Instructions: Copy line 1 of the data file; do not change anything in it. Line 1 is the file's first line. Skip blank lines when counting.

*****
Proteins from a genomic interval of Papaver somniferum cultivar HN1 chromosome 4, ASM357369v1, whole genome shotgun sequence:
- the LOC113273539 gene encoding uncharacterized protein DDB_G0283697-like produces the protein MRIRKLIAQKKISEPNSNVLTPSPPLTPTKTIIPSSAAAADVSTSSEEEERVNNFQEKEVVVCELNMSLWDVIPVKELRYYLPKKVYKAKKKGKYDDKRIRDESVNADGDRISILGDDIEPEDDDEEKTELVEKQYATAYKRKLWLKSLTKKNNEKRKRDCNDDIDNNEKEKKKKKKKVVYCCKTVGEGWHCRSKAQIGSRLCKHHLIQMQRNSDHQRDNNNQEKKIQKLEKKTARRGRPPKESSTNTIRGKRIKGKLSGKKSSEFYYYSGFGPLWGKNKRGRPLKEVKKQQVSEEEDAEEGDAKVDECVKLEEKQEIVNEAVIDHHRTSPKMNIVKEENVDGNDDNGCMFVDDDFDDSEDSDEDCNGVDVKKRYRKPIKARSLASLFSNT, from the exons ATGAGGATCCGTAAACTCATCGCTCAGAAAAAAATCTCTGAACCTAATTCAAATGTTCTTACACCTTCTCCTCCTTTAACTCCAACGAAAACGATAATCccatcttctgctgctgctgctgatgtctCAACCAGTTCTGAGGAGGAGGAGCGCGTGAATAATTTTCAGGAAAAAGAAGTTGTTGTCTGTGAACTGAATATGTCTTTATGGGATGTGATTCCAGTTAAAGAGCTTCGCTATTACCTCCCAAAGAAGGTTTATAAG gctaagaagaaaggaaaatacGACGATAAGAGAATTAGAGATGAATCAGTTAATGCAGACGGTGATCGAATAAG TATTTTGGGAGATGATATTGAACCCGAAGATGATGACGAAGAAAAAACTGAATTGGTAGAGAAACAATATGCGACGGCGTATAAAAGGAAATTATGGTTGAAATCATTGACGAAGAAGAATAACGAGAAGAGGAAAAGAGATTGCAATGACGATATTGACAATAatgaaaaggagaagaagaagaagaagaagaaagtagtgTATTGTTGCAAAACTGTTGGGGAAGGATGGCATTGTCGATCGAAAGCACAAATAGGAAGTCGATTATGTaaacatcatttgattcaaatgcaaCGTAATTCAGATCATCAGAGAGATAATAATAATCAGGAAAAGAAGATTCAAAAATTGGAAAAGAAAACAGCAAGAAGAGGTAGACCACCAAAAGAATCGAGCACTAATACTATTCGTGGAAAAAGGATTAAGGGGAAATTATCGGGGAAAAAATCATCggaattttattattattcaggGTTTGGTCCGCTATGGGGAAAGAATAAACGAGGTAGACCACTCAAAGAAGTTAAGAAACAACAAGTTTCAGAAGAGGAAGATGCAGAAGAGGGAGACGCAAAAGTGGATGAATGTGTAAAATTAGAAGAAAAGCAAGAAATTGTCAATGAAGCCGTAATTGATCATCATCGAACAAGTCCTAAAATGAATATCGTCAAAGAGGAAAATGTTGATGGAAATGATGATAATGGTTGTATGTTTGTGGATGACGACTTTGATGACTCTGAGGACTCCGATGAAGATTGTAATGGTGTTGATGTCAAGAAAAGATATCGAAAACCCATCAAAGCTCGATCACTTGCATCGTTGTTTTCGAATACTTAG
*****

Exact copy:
Proteins from a genomic interval of Papaver somniferum cultivar HN1 chromosome 4, ASM357369v1, whole genome shotgun sequence: